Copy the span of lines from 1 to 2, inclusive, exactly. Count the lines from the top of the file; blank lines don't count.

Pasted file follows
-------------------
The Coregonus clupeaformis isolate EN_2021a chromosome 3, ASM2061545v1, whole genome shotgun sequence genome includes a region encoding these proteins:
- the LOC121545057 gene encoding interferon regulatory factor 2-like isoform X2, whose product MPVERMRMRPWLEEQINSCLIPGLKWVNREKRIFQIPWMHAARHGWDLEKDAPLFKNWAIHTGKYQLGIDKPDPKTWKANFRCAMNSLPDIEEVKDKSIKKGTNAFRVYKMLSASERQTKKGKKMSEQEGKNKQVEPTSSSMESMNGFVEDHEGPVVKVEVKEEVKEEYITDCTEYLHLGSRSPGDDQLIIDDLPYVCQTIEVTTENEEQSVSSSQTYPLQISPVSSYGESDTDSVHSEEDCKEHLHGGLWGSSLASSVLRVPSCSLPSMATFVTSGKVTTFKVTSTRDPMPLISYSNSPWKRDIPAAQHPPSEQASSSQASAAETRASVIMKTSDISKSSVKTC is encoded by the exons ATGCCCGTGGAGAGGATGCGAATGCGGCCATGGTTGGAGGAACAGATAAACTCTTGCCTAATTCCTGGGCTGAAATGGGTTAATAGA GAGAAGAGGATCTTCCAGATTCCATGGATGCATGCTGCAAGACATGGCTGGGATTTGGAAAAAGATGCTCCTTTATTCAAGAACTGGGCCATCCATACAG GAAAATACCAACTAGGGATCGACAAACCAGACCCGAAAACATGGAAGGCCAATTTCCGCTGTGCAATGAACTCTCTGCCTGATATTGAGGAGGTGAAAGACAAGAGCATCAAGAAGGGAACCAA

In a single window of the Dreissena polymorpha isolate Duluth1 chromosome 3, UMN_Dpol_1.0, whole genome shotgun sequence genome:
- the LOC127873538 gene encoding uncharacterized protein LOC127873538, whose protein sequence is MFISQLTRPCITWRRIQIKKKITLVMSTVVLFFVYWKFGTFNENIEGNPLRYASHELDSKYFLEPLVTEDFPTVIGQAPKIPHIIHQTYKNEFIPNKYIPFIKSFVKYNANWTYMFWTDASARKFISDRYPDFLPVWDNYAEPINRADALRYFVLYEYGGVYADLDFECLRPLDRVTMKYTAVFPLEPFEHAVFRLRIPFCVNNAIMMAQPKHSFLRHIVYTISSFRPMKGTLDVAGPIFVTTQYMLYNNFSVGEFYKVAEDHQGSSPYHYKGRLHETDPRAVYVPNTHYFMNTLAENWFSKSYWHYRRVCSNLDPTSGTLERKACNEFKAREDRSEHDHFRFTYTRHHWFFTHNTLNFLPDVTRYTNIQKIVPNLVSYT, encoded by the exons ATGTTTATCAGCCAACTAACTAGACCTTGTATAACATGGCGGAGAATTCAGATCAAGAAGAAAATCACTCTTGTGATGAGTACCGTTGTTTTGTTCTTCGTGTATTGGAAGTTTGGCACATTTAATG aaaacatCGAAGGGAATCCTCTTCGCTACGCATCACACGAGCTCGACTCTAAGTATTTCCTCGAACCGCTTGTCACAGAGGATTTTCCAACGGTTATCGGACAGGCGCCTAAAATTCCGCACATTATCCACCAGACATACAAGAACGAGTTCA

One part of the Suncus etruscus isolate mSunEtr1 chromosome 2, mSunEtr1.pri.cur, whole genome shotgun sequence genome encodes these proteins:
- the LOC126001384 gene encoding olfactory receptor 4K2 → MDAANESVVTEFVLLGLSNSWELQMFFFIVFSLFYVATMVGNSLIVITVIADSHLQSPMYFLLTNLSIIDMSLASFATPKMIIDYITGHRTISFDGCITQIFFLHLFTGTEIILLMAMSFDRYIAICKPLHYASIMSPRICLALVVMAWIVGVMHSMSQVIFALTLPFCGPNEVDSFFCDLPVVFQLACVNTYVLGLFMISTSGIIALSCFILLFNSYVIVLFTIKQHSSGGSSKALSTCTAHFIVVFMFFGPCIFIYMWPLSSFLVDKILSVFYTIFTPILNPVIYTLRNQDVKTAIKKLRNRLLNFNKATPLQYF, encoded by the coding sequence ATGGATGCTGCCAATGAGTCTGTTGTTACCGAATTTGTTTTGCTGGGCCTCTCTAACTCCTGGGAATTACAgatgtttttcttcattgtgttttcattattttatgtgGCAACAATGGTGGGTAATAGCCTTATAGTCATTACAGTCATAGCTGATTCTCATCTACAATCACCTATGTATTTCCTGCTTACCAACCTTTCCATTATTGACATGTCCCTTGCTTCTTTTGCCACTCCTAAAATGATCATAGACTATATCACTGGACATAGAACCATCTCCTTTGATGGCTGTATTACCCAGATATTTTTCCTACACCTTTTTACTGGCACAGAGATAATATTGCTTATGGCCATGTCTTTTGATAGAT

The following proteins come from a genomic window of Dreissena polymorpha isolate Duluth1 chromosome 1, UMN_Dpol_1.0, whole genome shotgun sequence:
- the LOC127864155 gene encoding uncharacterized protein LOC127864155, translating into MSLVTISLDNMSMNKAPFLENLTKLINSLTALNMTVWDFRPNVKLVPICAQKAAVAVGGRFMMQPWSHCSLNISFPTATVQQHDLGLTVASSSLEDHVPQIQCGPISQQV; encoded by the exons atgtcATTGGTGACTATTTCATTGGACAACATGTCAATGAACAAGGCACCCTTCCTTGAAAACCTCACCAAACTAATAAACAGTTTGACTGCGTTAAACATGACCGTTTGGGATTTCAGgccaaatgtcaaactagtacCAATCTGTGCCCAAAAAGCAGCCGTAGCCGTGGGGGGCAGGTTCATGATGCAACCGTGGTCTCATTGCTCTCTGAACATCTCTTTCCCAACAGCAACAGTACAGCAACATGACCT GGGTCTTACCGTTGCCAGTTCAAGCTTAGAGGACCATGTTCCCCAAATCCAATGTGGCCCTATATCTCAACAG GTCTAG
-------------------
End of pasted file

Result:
The Coregonus clupeaformis isolate EN_2021a chromosome 3, ASM2061545v1, whole genome shotgun sequence genome includes a region encoding these proteins:
- the LOC121545057 gene encoding interferon regulatory factor 2-like isoform X2, whose product MPVERMRMRPWLEEQINSCLIPGLKWVNREKRIFQIPWMHAARHGWDLEKDAPLFKNWAIHTGKYQLGIDKPDPKTWKANFRCAMNSLPDIEEVKDKSIKKGTNAFRVYKMLSASERQTKKGKKMSEQEGKNKQVEPTSSSMESMNGFVEDHEGPVVKVEVKEEVKEEYITDCTEYLHLGSRSPGDDQLIIDDLPYVCQTIEVTTENEEQSVSSSQTYPLQISPVSSYGESDTDSVHSEEDCKEHLHGGLWGSSLASSVLRVPSCSLPSMATFVTSGKVTTFKVTSTRDPMPLISYSNSPWKRDIPAAQHPPSEQASSSQASAAETRASVIMKTSDISKSSVKTC is encoded by the exons ATGCCCGTGGAGAGGATGCGAATGCGGCCATGGTTGGAGGAACAGATAAACTCTTGCCTAATTCCTGGGCTGAAATGGGTTAATAGA GAGAAGAGGATCTTCCAGATTCCATGGATGCATGCTGCAAGACATGGCTGGGATTTGGAAAAAGATGCTCCTTTATTCAAGAACTGGGCCATCCATACAG GAAAATACCAACTAGGGATCGACAAACCAGACCCGAAAACATGGAAGGCCAATTTCCGCTGTGCAATGAACTCTCTGCCTGATATTGAGGAGGTGAAAGACAAGAGCATCAAGAAGGGAACCAA